At birthdays, I’ve heard people wish others they live to 120. It’s a nice thing to say, since everyone wants to live a long life, no? Well, let’s see.
Other than the possible but statistically unlikely age of 120, let’s not make any unfounded assumptions about the rest of the world. That means, no anti-ageing miracle breakthrough, no cyborg-like mechanical integration, no brain-in-a-jar virtual reality, no special pleading.
Imagine Longoria, a 30 year old female born in a developed country, married with 2 kids, ages 1 and 4. According to the United Nations World Population Prospects, 2012 Revision, her life expectancy is around 80, and her children’s life expectancy is around 85 or so.
Some say age-related cognitive decline starts in the 50s, while a more recent study shows that it starts in the 20s-30s. They all agree that cognitive decline accelerates towards the end. By 60 there usually is some objectively noticeable effects despite the self-delusion, and it is hard to imagine what an additional 60 years of decline will do after that. At 110 there is unlikely to be much of a mentally functioning “self” left, nor a veridical memory of it. And then come 10 long years to deteriorate. If Alzheimer’s/dementia sets in, which will for 1 in 5 reaching 80, the remaining decades would be more of a burden. Unfortunately even if one does not have it by then, the risk of developing Alzheimer’s doubles every 5 years after 65 simply due to age. It is hard to extrapolate to 120 due to low sample size, but the odds are not in one’s favor. There is little joy in living to 120 if one cannot reasonably make sound decisions.
With the ability to learn, think, and remember diminished, it is likely that Longoria will spend decades behind the technology curve. Imagine an average 90 year old today in the digital, wireless, always connected world, marveling at how much the world has changed in a few short years, and how detached that must feel. Longoria will have 30 years of continued mental decline on top of 30 years of rapid technological advance, after she hits 90. Of course the premise is that keeping up with society in general is desirable. An alternative is to keep up with her peers rather than the larger general society; however this option is no longer available as all of Longoria’s peers would be dead for decades.
The ageing process is brutal and unrelenting. Few if any machines can run for 100 years without major overhaul; similarly, virtually every piece of original equipment in the body will experience wear and tear, breakage and replacement. From vision, hearing, mobility, strength, endurance, to any other objective measure of health, Longoria will be on a steady decline.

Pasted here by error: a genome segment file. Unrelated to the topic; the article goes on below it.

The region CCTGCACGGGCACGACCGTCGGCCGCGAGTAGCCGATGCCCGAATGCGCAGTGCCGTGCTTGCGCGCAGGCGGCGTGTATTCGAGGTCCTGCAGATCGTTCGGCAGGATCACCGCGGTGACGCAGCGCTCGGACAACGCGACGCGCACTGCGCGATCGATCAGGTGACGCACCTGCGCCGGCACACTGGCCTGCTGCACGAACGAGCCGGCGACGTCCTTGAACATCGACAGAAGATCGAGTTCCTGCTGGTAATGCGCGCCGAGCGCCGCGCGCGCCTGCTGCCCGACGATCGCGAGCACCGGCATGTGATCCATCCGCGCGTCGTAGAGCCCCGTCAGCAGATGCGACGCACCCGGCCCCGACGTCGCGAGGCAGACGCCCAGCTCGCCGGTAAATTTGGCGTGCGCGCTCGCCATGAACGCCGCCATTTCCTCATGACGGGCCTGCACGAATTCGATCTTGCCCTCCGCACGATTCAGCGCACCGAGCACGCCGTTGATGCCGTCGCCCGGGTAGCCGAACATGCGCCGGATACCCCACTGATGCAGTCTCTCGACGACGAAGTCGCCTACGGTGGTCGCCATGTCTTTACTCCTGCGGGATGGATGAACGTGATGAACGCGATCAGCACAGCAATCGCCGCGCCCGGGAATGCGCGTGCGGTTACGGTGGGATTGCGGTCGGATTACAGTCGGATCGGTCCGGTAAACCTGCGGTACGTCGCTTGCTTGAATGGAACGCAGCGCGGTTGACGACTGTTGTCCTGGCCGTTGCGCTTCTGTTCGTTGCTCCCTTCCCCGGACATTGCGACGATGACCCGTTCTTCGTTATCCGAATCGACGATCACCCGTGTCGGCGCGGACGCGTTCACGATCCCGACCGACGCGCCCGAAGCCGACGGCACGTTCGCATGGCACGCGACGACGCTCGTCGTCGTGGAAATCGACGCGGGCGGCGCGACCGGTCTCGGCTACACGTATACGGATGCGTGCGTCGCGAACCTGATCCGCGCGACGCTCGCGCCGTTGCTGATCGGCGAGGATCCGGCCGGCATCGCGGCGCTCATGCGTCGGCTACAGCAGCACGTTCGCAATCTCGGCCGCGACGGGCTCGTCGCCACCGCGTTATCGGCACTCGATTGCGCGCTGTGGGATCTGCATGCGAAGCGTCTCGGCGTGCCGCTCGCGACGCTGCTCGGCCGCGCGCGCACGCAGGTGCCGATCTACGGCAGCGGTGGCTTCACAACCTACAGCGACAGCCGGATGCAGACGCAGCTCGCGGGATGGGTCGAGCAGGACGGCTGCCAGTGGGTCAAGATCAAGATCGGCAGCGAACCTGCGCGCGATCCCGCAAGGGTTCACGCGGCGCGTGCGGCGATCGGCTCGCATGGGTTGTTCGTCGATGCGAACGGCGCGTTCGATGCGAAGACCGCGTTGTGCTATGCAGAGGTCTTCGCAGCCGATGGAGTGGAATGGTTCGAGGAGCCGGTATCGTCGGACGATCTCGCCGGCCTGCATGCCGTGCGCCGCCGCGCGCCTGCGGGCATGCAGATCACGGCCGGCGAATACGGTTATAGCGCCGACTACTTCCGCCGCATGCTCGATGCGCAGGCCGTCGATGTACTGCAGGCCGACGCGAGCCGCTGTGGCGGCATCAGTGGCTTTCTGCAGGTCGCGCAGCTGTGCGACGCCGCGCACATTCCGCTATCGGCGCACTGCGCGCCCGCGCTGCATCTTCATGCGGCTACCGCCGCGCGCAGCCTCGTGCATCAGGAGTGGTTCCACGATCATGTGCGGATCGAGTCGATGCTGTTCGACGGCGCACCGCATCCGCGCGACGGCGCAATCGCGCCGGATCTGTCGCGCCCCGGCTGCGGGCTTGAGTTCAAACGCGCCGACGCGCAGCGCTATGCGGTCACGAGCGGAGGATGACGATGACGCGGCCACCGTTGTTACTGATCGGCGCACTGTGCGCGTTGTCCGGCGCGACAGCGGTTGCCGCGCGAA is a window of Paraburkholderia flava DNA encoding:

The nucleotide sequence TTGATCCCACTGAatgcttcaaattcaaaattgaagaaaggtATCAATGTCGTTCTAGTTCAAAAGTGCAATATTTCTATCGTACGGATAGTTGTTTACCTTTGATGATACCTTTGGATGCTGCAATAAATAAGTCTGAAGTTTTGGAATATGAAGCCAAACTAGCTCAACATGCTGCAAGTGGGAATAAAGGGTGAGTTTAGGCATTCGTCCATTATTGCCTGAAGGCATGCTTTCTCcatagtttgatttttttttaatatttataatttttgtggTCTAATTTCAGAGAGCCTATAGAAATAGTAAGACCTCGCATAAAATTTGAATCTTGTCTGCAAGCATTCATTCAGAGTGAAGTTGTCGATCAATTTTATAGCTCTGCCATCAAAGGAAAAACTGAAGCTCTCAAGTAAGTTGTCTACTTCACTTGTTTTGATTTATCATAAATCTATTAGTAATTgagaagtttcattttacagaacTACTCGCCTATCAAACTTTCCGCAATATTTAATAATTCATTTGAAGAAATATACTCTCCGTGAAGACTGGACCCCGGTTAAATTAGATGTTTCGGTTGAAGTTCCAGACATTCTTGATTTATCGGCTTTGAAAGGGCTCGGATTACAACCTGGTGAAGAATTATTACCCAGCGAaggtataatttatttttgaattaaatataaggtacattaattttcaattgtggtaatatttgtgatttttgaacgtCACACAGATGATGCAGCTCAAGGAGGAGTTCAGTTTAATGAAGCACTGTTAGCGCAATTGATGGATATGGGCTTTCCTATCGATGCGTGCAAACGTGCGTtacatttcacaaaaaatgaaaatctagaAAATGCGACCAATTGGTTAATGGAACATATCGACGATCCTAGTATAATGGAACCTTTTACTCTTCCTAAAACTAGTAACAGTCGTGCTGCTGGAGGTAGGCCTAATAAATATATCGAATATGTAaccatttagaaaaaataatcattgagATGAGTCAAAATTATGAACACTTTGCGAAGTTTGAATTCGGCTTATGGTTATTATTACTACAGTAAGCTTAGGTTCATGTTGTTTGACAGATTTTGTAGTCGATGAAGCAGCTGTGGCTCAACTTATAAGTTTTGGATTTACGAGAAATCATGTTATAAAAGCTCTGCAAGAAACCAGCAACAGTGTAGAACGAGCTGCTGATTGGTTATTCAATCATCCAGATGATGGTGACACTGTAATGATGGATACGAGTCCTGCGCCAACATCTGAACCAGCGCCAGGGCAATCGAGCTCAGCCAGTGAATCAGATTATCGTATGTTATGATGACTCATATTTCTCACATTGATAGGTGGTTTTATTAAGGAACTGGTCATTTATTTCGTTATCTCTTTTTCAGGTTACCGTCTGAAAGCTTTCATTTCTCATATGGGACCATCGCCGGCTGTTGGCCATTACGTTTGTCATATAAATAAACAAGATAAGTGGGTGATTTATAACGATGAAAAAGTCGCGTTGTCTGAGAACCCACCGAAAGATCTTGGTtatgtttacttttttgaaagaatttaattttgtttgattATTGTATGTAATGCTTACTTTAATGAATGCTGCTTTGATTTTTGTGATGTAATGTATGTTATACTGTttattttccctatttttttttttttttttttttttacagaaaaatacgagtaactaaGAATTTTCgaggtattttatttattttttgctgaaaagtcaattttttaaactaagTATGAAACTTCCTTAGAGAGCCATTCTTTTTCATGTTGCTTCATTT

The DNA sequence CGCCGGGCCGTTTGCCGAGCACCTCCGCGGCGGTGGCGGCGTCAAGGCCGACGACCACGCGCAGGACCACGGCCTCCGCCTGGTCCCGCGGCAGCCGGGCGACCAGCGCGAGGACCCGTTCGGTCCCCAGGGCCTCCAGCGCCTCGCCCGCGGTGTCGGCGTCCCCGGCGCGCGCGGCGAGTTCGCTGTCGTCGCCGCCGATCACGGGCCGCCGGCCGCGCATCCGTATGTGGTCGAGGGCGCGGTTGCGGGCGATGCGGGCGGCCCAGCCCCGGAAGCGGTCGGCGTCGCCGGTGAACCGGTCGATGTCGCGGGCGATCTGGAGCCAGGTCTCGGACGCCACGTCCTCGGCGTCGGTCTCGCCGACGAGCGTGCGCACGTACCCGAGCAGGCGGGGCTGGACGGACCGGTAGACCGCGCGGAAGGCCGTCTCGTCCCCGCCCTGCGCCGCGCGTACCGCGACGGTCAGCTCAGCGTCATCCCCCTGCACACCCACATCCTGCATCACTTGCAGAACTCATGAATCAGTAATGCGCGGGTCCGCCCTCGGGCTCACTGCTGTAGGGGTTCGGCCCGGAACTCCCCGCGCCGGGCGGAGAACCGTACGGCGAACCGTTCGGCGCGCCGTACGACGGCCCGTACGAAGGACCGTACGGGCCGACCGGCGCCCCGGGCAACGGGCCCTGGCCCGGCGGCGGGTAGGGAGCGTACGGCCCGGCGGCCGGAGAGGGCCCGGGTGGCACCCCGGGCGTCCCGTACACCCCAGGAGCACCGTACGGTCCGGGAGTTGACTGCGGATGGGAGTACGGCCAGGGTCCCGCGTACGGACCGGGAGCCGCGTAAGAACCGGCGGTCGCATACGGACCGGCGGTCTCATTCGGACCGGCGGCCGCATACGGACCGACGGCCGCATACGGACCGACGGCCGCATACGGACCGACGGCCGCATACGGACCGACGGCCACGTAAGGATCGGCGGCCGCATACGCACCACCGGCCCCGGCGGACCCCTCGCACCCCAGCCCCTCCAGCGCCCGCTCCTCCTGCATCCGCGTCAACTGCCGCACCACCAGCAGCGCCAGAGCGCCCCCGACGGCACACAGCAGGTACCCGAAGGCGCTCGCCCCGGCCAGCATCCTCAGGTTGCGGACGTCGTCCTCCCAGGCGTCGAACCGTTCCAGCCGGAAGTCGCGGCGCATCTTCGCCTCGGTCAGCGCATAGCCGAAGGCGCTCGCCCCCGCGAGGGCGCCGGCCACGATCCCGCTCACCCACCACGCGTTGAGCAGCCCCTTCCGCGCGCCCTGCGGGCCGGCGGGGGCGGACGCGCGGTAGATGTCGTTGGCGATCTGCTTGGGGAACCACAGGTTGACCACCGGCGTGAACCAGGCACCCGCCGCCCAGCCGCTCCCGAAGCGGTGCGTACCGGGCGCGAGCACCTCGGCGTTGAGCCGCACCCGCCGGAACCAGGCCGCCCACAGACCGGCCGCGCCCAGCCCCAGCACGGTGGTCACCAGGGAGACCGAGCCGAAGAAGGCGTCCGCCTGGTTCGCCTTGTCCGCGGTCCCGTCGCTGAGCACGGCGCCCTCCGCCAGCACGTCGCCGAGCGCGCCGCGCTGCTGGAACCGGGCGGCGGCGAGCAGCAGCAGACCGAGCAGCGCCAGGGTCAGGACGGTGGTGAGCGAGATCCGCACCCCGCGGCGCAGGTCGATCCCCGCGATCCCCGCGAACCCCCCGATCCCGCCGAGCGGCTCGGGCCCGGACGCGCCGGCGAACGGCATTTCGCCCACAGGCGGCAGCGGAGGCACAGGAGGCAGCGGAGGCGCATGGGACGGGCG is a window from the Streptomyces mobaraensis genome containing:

Most seniors end up losing mobility and consequently their independence. For many, that happens around 85-90. Let’s give it the benefit of a doubt and say that happens to Longoria at 100. She will spend 20 long years using a walker, wheelchair, or in bed, needing assistance for even the most basic daily needs.
Undoubtedly, Longoria will outlive her spouse, her children, and her friends by decades. There is a very real possibility that she will outlive most of her grandchildren as well, and those grandchildren that have not died will likely be quite old and not in a position to be caregivers themselves.
All of Longoria’s old friends will have long died, and any new friends that still survive will be decades younger than her, and probably have a few generation gaps. It is unlikely that real, meaningful companionship will be attainable, especially with the cognitive decline. It is lonely at the top.
Most people plan for retirement and build their nest egg for 20-30 years at most. When the savings run dry, and obviously unlikely to generate new income, the situation becomes rather dire. Medical costs generally increase as people age, and senior care is not cheap. Most likely Longoria will run out of retirement savings, and become a significant financial burden on the children and grandchildren. On the bright side, she will have received more than her fair share of whatever social benefits exist at the time. If any.
Sometimes death is not the worst thing. I’ve heard of the victim’s family asking the judge to spare the killer’s life; they wanted life in prison without parole instead for him, preferably with big black dudes with testosterone squirting out their pores as roommates, and they wished him a long, eventful life. Seems a lot more vicious than death.
Intentions aside, I consider living to 120 a curse.